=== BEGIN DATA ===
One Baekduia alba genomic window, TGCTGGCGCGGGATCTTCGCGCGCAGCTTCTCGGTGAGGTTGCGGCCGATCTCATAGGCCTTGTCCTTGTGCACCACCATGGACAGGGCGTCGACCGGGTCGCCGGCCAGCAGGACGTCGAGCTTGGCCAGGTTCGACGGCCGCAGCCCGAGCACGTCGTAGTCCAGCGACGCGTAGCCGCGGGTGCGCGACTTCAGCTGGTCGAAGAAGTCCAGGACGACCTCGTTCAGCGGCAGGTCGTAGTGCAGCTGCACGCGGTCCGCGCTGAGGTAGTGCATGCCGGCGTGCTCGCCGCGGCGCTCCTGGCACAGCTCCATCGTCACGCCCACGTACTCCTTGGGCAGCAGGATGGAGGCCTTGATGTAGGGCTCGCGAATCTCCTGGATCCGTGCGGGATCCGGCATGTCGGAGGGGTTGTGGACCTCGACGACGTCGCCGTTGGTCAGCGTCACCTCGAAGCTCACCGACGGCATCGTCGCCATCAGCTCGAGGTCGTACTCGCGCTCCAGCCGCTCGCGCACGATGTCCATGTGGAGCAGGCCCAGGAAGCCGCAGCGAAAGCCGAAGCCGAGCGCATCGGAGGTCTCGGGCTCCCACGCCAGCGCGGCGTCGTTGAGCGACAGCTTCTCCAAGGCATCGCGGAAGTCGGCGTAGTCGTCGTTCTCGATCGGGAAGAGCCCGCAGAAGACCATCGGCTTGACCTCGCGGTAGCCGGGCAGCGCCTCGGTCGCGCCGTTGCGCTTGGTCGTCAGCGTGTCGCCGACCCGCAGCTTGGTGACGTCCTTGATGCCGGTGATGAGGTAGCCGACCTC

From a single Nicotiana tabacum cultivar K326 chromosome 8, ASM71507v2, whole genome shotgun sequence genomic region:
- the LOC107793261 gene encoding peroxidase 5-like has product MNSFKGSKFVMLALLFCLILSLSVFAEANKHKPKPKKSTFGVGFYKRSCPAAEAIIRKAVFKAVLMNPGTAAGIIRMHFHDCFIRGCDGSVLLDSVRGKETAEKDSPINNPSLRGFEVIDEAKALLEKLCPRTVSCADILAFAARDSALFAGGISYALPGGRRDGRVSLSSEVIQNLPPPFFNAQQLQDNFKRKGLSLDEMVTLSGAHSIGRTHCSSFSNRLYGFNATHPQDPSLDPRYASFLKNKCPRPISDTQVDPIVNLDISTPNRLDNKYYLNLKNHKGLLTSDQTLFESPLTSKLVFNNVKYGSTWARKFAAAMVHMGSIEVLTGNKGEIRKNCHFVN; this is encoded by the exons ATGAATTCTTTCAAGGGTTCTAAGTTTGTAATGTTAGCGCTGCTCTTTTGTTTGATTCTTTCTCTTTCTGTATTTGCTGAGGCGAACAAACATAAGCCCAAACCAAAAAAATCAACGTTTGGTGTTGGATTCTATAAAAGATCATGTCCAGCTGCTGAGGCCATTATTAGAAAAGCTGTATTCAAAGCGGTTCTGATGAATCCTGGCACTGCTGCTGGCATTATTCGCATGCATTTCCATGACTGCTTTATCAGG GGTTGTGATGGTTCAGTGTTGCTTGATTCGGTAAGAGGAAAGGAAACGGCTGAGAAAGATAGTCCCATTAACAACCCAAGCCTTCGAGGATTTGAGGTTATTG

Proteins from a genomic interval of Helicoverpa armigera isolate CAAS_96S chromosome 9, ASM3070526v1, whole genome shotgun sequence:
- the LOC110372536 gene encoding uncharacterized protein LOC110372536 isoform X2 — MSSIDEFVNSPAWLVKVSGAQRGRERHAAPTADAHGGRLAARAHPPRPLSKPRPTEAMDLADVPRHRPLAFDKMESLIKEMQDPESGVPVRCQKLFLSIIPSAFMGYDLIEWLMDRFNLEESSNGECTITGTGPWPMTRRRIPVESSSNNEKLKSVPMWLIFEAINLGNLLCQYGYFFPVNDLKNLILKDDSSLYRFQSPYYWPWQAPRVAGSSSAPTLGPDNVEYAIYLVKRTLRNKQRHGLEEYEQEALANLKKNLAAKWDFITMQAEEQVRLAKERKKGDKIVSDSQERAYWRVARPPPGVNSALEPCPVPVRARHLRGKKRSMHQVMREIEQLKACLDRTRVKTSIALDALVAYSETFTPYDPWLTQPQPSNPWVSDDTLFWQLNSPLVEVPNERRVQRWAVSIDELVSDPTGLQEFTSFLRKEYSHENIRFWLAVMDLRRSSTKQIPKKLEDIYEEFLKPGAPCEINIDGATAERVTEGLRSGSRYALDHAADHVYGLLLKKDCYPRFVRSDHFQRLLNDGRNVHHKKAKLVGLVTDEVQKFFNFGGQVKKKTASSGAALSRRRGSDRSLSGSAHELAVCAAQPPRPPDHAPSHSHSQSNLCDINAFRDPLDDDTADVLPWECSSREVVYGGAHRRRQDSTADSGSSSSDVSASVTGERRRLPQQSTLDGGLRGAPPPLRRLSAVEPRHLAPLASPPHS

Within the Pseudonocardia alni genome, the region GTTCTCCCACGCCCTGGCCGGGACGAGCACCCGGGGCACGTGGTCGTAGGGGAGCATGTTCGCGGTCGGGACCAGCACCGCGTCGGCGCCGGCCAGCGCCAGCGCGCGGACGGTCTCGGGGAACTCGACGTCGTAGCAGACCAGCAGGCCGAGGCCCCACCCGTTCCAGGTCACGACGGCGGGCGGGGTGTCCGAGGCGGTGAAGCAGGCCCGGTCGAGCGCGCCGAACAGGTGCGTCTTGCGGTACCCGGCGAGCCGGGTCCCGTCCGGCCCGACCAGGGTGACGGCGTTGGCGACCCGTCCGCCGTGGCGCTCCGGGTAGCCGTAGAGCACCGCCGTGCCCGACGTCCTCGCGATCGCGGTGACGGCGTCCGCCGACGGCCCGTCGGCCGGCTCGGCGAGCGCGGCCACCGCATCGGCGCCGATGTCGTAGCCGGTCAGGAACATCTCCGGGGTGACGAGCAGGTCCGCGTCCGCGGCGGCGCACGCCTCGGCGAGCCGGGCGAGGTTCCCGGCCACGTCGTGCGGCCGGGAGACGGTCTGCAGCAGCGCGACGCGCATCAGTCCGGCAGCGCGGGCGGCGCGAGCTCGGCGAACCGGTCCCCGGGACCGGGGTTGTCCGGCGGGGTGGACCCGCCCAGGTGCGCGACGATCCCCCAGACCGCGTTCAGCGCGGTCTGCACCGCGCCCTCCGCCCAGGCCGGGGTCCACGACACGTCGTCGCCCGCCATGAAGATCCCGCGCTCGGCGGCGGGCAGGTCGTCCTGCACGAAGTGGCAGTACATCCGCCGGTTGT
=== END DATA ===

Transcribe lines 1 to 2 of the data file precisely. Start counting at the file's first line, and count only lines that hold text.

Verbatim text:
One Baekduia alba genomic window, TGCTGGCGCGGGATCTTCGCGCGCAGCTTCTCGGTGAGGTTGCGGCCGATCTCATAGGCCTTGTCCTTGTGCACCACCATGGACAGGGCGTCGACCGGGTCGCCGGCCAGCAGGACGTCGAGCTTGGCCAGGTTCGACGGCCGCAGCCCGAGCACGTCGTAGTCCAGCGACGCGTAGCCGCGGGTGCGCGACTTCAGCTGGTCGAAGAAGTCCAGGACGACCTCGTTCAGCGGCAGGTCGTAGTGCAGCTGCACGCGGTCCGCGCTGAGGTAGTGCATGCCGGCGTGCTCGCCGCGGCGCTCCTGGCACAGCTCCATCGTCACGCCCACGTACTCCTTGGGCAGCAGGATGGAGGCCTTGATGTAGGGCTCGCGAATCTCCTGGATCCGTGCGGGATCCGGCATGTCGGAGGGGTTGTGGACCTCGACGACGTCGCCGTTGGTCAGCGTCACCTCGAAGCTCACCGACGGCATCGTCGCCATCAGCTCGAGGTCGTACTCGCGCTCCAGCCGCTCGCGCACGATGTCCATGTGGAGCAGGCCCAGGAAGCCGCAGCGAAAGCCGAAGCCGAGCGCATCGGAGGTCTCGGGCTCCCACGCCAGCGCGGCGTCGTTGAGCGACAGCTTCTCCAAGGCATCGCGGAAGTCGGCGTAGTCGTCGTTCTCGATCGGGAAGAGCCCGCAGAAGACCATCGGCTTGACCTCGCGGTAGCCGGGCAGCGCCTCGGTCGCGCCGTTGCGCTTGGTCGTCAGCGTGTCGCCGACCCGCAGCTTGGTGACGTCCTTGATGCCGGTGATGAGGTAGCCGACCTC

From a single Nicotiana tabacum cultivar K326 chromosome 8, ASM71507v2, whole genome shotgun sequence genomic region: